Sustainable landscapes involve three practices that have been around for a long time: soil conservation, water conservation, and planting the right plants in the right place. Added to this are new and advanced practices in construction such as permeable paving and various on-site water recharge devices, LED (light emitting diode) lighting, drip irrigation, use of local and recycled materials, and use of organic fertilizers to name a few.
For the homeowner who has an established garden, much can be done to achieve a more sustainable landscape. Someone looking to buy or build a new home can begin implementing sustainable principles throughout the design process.
What are the principles of sustainable landscape design? The word “sustainable” means “to endure.” We might add: to endure with minimum use of harmful chemicals, energy, and labor. So what can a homeowner with an established garden to do practice sustainable landscaping?
First is to conduct an audit and analysis of existing conditions. This includes evaluating existing trees and shrubs for their health and usefulness in the garden. What about the area taken up the lawn? Could some of this be put to another use? How about drainage? Is storm water runoff being kept on the site and allowed to filter back into the ground? Is there a conveniently located compost pile on site? Are rainwater downspouts installed to keep all storm water on site? Are plants available that attract beneficial wildlife?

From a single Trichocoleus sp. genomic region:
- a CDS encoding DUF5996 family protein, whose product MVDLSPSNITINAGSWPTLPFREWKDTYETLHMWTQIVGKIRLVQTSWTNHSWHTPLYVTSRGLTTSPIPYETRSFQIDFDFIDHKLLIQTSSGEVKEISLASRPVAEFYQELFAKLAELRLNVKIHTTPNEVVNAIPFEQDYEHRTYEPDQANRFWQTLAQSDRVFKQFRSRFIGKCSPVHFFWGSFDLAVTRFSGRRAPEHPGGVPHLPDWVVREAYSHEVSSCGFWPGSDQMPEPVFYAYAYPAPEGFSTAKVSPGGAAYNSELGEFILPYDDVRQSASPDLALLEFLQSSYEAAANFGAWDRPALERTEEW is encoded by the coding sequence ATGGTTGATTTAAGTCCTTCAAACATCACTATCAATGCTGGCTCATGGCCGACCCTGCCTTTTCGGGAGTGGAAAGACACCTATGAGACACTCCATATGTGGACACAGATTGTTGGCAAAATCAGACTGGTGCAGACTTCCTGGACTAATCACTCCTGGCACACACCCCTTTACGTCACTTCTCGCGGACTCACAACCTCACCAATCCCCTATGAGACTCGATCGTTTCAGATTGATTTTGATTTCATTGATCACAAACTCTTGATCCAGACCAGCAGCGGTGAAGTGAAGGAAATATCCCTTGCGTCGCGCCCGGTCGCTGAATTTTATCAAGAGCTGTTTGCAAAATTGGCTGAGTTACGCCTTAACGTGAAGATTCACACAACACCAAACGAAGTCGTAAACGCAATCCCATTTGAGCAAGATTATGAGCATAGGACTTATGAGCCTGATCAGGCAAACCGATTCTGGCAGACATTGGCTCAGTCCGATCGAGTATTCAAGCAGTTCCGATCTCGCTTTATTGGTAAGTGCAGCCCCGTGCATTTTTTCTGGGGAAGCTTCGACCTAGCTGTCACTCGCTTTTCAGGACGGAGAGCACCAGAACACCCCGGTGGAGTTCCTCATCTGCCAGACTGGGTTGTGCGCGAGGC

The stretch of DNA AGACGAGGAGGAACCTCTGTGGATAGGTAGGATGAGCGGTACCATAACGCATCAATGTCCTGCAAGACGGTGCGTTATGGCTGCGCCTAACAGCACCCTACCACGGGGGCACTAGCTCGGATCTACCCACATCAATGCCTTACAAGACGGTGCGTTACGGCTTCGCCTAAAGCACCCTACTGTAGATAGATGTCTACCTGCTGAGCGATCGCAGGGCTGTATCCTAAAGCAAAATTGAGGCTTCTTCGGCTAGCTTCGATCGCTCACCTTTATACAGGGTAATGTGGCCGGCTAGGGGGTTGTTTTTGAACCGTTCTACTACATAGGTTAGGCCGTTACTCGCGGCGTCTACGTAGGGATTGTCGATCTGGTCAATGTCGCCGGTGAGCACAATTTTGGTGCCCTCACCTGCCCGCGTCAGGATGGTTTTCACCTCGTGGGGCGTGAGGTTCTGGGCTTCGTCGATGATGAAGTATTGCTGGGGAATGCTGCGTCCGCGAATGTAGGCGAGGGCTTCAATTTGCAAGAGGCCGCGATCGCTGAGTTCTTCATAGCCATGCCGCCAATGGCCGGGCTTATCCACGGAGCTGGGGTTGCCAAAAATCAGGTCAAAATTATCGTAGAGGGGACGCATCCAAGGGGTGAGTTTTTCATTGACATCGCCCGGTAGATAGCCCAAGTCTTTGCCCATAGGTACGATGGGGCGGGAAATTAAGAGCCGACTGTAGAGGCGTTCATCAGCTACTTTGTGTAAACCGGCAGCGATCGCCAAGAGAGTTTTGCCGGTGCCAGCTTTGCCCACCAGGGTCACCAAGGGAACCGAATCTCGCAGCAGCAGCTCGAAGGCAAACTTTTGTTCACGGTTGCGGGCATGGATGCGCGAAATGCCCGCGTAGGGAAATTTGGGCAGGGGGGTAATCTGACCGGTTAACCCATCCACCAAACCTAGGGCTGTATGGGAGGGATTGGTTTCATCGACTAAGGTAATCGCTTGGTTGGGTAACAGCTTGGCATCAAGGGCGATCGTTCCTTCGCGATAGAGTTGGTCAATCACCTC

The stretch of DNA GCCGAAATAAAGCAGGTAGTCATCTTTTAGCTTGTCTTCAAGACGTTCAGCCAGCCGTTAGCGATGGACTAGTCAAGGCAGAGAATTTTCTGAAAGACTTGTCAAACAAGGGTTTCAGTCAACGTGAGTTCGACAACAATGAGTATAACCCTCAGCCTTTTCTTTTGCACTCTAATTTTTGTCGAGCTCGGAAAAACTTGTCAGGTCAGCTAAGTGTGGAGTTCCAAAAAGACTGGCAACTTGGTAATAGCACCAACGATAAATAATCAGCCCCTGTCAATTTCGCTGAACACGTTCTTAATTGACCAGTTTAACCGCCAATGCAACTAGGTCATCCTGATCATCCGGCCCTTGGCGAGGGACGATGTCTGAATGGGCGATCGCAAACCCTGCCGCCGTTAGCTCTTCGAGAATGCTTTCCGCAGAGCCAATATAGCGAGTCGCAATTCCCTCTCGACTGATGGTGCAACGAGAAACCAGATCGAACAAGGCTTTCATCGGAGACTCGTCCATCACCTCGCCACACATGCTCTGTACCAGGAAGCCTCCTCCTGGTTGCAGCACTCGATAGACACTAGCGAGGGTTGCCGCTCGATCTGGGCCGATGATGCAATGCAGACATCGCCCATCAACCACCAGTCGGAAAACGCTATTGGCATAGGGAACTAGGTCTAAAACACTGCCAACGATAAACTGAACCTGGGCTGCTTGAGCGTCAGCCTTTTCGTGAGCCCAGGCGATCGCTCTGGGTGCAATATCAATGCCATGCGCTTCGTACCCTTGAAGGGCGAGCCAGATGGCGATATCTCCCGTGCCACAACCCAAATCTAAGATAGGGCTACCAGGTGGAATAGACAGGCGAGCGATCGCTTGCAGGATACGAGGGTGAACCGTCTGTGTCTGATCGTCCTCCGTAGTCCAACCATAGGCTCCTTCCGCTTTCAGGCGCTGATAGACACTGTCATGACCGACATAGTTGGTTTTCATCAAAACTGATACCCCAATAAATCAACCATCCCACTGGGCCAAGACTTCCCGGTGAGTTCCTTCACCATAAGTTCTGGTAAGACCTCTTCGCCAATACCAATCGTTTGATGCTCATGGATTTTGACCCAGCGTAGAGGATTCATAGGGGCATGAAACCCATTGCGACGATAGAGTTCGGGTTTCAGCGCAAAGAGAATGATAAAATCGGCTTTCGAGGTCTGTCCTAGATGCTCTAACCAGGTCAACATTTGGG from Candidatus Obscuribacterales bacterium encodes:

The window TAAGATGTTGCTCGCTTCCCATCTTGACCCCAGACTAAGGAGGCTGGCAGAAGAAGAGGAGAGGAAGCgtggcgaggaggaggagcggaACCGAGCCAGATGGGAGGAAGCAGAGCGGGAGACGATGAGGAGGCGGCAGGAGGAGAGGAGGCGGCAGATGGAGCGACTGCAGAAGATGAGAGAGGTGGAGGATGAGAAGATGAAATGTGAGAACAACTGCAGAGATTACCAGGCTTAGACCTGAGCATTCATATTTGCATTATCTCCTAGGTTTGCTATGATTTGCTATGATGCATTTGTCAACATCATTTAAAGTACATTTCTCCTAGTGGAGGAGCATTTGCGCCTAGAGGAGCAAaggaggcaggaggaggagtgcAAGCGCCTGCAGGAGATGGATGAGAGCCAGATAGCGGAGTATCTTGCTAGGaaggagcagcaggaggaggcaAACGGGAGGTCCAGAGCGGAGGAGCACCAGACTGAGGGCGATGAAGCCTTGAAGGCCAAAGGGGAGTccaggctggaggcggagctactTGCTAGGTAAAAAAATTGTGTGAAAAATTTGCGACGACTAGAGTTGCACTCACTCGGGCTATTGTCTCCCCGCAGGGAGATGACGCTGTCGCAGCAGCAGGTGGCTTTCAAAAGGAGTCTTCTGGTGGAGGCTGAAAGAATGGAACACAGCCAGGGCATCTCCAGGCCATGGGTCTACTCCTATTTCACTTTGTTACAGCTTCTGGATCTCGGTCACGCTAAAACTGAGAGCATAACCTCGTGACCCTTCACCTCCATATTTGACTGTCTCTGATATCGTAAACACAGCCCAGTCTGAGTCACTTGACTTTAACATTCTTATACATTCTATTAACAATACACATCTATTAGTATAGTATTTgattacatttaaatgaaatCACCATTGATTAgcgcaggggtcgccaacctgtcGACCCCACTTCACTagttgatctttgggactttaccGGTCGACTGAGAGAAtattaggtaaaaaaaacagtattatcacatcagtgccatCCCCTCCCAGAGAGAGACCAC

If the site analysis and audit reveal areas that can be improved or changed, then a renovation and remediation plan should be prepared.
Sustainable low impact development promotes the return of storm runoff to the soil by groundwater recharge devices, and retention or detention runoff for future releases. In addition, various pollutants in runoff can be reduced or eliminated by rain gardens, vegetated swales, and buffer strips. This is called “biorentetion,” which treats storm runoff by using a specially prepared planting bed and plant materials that filter water within a shallow depression or swale.
A useful summary of sustainable landscaping comes from the Florida Friendly Landscaping Program. They have developed nine principals which are just as home here in the New England area as they are in the Sunshine State:
- Right plant, right place.
- Water efficienty.
- Fertilize appropriately.
- Attract wildlife.
- Manage yard pests responsibly.
- Recycle yard waste.
- Reduce storm water runoff.
- Protect the waterfront.